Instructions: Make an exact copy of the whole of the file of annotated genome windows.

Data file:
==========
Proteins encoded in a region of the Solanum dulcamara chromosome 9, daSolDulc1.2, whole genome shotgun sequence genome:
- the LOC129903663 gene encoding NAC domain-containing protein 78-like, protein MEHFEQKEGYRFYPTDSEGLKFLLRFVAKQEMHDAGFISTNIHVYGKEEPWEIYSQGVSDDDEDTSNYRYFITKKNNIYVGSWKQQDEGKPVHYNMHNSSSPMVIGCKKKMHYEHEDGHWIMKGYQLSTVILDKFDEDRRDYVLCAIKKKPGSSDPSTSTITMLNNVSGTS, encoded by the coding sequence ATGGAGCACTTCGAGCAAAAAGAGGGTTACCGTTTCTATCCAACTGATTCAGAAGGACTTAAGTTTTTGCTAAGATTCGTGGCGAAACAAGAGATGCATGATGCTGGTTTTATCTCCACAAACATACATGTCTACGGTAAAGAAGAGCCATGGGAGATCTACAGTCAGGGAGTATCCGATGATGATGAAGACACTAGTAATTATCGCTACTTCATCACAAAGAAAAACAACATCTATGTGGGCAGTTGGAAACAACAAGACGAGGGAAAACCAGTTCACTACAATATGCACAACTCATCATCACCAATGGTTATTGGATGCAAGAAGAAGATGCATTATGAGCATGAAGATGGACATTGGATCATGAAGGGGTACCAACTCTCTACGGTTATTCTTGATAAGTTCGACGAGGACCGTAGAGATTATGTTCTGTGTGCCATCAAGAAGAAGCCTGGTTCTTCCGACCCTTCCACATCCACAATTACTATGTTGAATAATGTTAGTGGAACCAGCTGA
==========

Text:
Proteins encoded in a region of the Solanum dulcamara chromosome 9, daSolDulc1.2, whole genome shotgun sequence genome:
- the LOC129903663 gene encoding NAC domain-containing protein 78-like, protein MEHFEQKEGYRFYPTDSEGLKFLLRFVAKQEMHDAGFISTNIHVYGKEEPWEIYSQGVSDDDEDTSNYRYFITKKNNIYVGSWKQQDEGKPVHYNMHNSSSPMVIGCKKKMHYEHEDGHWIMKGYQLSTVILDKFDEDRRDYVLCAIKKKPGSSDPSTSTITMLNNVSGTS, encoded by the coding sequence ATGGAGCACTTCGAGCAAAAAGAGGGTTACCGTTTCTATCCAACTGATTCAGAAGGACTTAAGTTTTTGCTAAGATTCGTGGCGAAACAAGAGATGCATGATGCTGGTTTTATCTCCACAAACATACATGTCTACGGTAAAGAAGAGCCATGGGAGATCTACAGTCAGGGAGTATCCGATGATGATGAAGACACTAGTAATTATCGCTACTTCATCACAAAGAAAAACAACATCTATGTGGGCAGTTGGAAACAACAAGACGAGGGAAAACCAGTTCACTACAATATGCACAACTCATCATCACCAATGGTTATTGGATGCAAGAAGAAGATGCATTATGAGCATGAAGATGGACATTGGATCATGAAGGGGTACCAACTCTCTACGGTTATTCTTGATAAGTTCGACGAGGACCGTAGAGATTATGTTCTGTGTGCCATCAAGAAGAAGCCTGGTTCTTCCGACCCTTCCACATCCACAATTACTATGTTGAATAATGTTAGTGGAACCAGCTGA